The wealth never really stopped flowing out of the Salt Creek field. With the help of CO2 injections and high oil prices, its wells still produce hundreds of thousands of dollars worth of oil each day. Anadarko, the field's operator, reported $363 million in post-tax profits for the first quarter of this year, and the guys working in the field probably make pretty good money. But it hasn't added up to what one might consider a prosperous community.

There was a time when the mine and oilfield managers and bosses, if not the owners themselves, lived alongside the workers in the local community. The bosses witnessed the needs of their communities firsthand, and they had the power to influence the company to do something about it. If they didn't, the workers and the unions had the clout and access to make certain demands, and have them met.

In today's world, we're not even sure who the bosses are or where they live. How can we expect a firm that's based in another state, or another country, to build a new library or school, or to pay for economic diversification efforts and new roads? How can we demand that it set up a safety net to catch the roughneck who gets his arm ripped off on the rig, or the single mom who's fallen on hard times, or the entire community when the oilfield finally does dry up?

Not that we even try that hard. We've long surrendered these sorts of demands in return for a few high-paying jobs, for the distant prospect of a Hummer in the gravel yard of the factory-built home and a Walmart close by. We have blindly handed over our own sovereignty to the corporate giants in the name of energy independence. We have watched our bounty slide along the rails and the interstates to the East without complaint, comforting ourselves with the illusion that it would make our nation stronger and our nation would return the favor by lifting us up with it. Today, the centers of control are drifting even farther away, and, in our desperation for jobs, we hardly even notice.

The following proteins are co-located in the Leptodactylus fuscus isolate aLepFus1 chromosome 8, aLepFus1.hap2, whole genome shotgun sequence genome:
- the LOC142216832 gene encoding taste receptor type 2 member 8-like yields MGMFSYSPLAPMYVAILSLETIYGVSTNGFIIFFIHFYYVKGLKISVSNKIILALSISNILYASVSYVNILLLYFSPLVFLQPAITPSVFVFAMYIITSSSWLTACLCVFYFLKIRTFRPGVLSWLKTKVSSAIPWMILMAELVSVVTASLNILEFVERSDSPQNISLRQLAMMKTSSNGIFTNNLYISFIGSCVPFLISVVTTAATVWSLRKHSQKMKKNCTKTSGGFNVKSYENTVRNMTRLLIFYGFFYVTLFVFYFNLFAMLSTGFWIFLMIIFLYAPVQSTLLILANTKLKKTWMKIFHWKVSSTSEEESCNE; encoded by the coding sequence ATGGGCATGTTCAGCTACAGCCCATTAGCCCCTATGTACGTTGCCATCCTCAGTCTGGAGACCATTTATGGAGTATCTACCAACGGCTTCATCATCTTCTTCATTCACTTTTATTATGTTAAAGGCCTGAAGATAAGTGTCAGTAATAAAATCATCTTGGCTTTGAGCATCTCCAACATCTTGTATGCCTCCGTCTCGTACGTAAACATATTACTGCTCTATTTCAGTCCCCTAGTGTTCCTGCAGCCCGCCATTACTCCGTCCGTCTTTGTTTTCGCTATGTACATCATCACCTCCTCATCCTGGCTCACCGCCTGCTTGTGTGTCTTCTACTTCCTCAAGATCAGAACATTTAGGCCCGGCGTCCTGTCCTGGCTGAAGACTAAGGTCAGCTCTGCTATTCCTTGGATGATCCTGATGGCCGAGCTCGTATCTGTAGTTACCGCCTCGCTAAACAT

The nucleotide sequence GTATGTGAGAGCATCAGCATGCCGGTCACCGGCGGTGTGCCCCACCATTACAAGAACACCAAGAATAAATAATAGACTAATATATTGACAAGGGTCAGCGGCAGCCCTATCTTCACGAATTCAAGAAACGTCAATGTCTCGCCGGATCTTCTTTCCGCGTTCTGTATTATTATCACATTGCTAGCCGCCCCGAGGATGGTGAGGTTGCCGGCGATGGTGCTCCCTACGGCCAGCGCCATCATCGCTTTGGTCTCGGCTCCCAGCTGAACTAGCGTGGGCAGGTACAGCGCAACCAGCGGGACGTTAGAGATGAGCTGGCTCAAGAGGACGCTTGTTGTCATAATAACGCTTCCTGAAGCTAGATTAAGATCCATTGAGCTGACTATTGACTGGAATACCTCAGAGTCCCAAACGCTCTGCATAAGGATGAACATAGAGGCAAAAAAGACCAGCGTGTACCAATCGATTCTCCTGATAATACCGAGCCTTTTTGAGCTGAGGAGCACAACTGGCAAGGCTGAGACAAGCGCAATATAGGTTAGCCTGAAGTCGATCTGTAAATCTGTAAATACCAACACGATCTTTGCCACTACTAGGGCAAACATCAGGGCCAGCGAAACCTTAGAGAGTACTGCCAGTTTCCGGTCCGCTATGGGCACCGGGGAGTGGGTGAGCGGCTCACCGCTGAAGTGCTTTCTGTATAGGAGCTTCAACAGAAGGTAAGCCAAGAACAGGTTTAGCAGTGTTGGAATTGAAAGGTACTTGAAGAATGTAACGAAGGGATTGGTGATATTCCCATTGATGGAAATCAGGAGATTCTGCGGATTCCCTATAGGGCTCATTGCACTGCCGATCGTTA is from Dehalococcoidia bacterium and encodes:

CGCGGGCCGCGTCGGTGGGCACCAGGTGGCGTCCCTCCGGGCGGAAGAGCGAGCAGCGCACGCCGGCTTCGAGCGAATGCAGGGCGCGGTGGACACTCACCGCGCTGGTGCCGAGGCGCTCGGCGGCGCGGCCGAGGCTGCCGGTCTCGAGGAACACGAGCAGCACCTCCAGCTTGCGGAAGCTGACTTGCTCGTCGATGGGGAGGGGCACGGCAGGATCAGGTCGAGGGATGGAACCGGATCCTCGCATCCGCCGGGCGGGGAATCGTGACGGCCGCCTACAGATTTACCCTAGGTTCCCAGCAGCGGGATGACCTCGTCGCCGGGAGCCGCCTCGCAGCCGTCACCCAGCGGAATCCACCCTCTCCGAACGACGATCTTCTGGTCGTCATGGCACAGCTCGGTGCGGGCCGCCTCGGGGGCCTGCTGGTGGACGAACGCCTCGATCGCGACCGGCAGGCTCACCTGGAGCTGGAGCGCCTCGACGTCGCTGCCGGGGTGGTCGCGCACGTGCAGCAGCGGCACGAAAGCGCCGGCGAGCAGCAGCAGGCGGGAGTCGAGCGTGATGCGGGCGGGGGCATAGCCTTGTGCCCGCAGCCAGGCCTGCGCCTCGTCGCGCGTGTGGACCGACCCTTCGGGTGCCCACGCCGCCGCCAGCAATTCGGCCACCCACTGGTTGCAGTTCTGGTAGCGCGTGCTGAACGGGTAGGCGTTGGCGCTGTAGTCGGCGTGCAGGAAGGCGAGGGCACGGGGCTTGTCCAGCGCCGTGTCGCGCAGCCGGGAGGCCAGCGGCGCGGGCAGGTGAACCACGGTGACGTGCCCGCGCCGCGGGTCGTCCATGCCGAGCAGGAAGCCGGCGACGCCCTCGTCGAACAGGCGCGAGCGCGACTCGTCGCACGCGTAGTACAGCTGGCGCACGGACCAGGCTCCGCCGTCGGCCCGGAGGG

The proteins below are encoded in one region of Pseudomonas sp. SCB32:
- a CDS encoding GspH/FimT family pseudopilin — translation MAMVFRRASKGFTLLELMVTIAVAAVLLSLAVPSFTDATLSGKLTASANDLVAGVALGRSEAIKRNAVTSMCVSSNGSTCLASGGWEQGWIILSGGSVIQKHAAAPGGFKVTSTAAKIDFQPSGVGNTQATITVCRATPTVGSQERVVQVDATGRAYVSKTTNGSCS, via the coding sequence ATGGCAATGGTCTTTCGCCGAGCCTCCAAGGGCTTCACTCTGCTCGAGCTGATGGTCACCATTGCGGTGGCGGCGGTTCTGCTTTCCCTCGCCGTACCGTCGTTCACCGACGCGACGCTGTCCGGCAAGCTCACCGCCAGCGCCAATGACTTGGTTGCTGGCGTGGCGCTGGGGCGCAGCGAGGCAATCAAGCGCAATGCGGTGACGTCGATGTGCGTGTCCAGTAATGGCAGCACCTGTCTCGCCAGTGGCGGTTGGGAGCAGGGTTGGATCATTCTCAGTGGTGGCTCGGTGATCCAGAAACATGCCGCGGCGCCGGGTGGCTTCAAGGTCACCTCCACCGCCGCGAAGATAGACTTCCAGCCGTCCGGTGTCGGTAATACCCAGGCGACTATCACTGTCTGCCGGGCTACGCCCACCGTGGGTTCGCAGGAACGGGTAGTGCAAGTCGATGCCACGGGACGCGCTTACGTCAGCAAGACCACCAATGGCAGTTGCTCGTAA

A couple days after driving around the Powder River Basin, looking unsuccessfully for Russian uranium smugglers, I sit in the Denver office of Jeremy Nichols, climate and energy program director for WildEarth Guardians, an environmental group that is fighting plans to expand mining in the Powder River Basin of Wyoming. Nichols sees the latest invasion as nothing more than another iteration of the story our region seems doomed to repeat: "This is the constant struggle of the West," he says. "We try to have this independent face, but our future is always tied up with someone far, far away. We're always sending our value somewhere else."

Adding another global twist, native Westerner Jonathan Thompson wrote this story while based in Berlin, Germany. He's back stateside for the next nine months as a Ted Scripps Environmental Journalism fellow at the University of Colorado in Boulder and an HCN contributing editor.

This coverage is supported by contributors to the High Country News Enterprise Journalism Fund.

High Country News Classifieds
  • SENIOR ENVIRONMENTAL PLANNER
    The City of Fort Collins is seeking a Senior Environmental Planner to lead the Nature in the City team. This interdisciplinary position is housed in...
  • COMMUNITY ENGAGEMENT ASSISTANT